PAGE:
Country Forecast Austria September 2017 Updater

Country Forecast Austria September 2017 Updater

  • September 2017 •
  • Report ID: 5096358 •
  • Format: PDF


  • The grand coalition of the centre-right Austrian People's Party (ÖVP) and the centre-left Social Democratic Party (SPÖ) fell apart in May 2017 following the resignation of the ÖVP leader. An early election will be held on October 15th.
  • The popularity of the ÖVP new leader, the young minister of foreign affairs, Sebastian Kurz, propelled his party into first place in the polls. The Economist Intelligence Unit expects the ÖVP to win the largest vote share. The most likely coalition to emerge is one that is led by the ÖVP and includes the FPÖ, although negotiations to form one could be fraught.
  • The inclusion of the FPÖ in the government would not lead to similar EU sanctions as in 2000, when the party was last part of a coalition, owing largely to the normalisation of the far right in Europe since then.
  • We expect any new government to focus on integration and immigration policy, and to attempt to reduce the large tax wedge and introduce some additional flexibility in labour and product markets. However, low government cohesion is likely to lead to limited progress.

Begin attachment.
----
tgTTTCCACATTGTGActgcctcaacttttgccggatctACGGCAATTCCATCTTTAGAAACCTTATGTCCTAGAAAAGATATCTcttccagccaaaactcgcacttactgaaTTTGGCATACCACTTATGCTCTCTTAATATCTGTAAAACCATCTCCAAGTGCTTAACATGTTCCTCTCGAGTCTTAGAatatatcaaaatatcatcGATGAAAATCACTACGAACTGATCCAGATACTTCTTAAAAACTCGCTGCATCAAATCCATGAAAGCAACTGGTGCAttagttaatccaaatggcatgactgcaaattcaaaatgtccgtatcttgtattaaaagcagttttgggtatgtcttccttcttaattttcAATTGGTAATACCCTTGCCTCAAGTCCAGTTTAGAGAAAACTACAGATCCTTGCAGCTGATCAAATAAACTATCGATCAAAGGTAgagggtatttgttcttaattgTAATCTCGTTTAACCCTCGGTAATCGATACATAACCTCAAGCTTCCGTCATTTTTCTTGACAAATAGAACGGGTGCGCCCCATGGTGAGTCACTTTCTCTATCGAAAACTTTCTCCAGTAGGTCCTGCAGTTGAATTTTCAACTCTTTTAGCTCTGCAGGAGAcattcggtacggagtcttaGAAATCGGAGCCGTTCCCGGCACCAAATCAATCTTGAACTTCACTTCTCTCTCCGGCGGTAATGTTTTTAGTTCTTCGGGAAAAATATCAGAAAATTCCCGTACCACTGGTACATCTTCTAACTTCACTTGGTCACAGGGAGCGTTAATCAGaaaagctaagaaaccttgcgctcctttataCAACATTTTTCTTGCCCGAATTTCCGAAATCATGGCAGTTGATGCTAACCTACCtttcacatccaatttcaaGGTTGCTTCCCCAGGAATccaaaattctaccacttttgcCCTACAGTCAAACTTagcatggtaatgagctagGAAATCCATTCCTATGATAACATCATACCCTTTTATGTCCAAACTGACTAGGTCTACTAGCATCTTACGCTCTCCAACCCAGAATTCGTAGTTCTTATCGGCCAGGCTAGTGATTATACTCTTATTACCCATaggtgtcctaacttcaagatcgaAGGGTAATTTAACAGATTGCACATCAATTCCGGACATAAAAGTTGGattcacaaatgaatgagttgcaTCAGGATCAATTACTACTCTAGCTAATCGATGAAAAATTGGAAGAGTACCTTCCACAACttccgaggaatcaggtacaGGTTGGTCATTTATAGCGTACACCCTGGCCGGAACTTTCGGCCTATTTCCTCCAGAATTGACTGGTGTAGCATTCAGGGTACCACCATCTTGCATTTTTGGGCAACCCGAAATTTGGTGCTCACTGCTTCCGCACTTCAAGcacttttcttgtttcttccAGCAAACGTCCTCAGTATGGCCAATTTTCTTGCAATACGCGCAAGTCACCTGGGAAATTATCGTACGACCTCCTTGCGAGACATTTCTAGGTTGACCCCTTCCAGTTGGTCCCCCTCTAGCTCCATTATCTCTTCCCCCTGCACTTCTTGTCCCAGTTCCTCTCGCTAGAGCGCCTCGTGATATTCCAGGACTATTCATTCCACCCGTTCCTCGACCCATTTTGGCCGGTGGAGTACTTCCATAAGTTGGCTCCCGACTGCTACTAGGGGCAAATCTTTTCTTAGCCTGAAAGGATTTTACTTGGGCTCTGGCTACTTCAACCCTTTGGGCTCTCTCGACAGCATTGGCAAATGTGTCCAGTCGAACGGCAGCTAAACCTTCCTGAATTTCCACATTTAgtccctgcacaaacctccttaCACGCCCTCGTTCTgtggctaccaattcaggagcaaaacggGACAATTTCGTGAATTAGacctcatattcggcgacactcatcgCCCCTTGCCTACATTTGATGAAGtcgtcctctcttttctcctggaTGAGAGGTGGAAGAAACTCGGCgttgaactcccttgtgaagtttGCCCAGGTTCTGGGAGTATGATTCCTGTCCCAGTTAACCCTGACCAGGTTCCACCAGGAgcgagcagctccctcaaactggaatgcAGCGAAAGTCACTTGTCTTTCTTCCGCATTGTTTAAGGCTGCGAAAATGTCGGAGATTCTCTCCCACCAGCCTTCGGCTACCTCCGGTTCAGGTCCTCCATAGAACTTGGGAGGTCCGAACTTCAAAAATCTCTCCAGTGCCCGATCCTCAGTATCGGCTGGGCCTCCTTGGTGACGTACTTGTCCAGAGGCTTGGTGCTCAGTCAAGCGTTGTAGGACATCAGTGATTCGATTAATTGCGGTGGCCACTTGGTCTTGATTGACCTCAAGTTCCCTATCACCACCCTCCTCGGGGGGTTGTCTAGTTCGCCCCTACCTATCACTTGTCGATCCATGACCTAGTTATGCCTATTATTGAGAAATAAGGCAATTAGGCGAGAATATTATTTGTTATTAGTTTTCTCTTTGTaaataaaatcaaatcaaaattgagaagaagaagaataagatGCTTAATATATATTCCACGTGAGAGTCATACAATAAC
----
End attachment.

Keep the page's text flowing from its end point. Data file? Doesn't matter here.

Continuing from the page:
• The government budget is forecast to remain in deficit, albeit well within the EU-mandated limit of 3% of GDP, throughout the forecast period (2017-21), as the fiscal consolidation process is likely to be restrained by limited government cohesion and effectiveness. The public debt/GDP ratio will fall gradually.
  • After several years of underperformance compared with its regional peers, the economy has performed relatively strongly since the start of 2016, growing by 1.6% in 2016. We forecast an acceleration of growth this year, to an upwardly revised 2.5%, and that growth will moderate to 1.6% on average in 2018-21.
  • Consumer price inflation (EU harmonised) will continue to exceed the euro zone average in 2017-21, driven by structural domestic factors including higher unit wage costs and more regulated markets. Annual inflation averaged 1% in 2016, up from 0.8% in 2015, and we forecast an annual average of 2% in 2017-21.
  • In 2016 the current-account surplus decreased slightly, to 1.7% of GDP. We forecast that it will average about 2.5% in the coming years as a weakening trade balance is offset by strong tourism receipts.






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